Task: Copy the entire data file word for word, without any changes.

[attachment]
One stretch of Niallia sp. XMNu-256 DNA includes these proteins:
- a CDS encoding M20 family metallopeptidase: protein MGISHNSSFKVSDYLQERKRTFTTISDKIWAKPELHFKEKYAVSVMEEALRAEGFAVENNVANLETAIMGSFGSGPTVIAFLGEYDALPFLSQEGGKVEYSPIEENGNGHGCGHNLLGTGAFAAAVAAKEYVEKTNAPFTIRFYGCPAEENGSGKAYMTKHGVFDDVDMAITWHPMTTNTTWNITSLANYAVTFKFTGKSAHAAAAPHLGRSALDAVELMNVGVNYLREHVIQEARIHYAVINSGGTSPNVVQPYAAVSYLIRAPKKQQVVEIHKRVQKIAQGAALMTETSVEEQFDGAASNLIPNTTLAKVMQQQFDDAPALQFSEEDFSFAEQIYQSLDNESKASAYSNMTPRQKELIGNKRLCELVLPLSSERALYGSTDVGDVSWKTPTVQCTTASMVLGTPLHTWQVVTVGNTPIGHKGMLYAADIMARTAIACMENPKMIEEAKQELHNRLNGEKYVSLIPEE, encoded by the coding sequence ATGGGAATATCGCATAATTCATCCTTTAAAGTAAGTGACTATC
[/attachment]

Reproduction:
One stretch of Niallia sp. XMNu-256 DNA includes these proteins:
- a CDS encoding M20 family metallopeptidase: protein MGISHNSSFKVSDYLQERKRTFTTISDKIWAKPELHFKEKYAVSVMEEALRAEGFAVENNVANLETAIMGSFGSGPTVIAFLGEYDALPFLSQEGGKVEYSPIEENGNGHGCGHNLLGTGAFAAAVAAKEYVEKTNAPFTIRFYGCPAEENGSGKAYMTKHGVFDDVDMAITWHPMTTNTTWNITSLANYAVTFKFTGKSAHAAAAPHLGRSALDAVELMNVGVNYLREHVIQEARIHYAVINSGGTSPNVVQPYAAVSYLIRAPKKQQVVEIHKRVQKIAQGAALMTETSVEEQFDGAASNLIPNTTLAKVMQQQFDDAPALQFSEEDFSFAEQIYQSLDNESKASAYSNMTPRQKELIGNKRLCELVLPLSSERALYGSTDVGDVSWKTPTVQCTTASMVLGTPLHTWQVVTVGNTPIGHKGMLYAADIMARTAIACMENPKMIEEAKQELHNRLNGEKYVSLIPEE, encoded by the coding sequence ATGGGAATATCGCATAATTCATCCTTTAAAGTAAGTGACTATC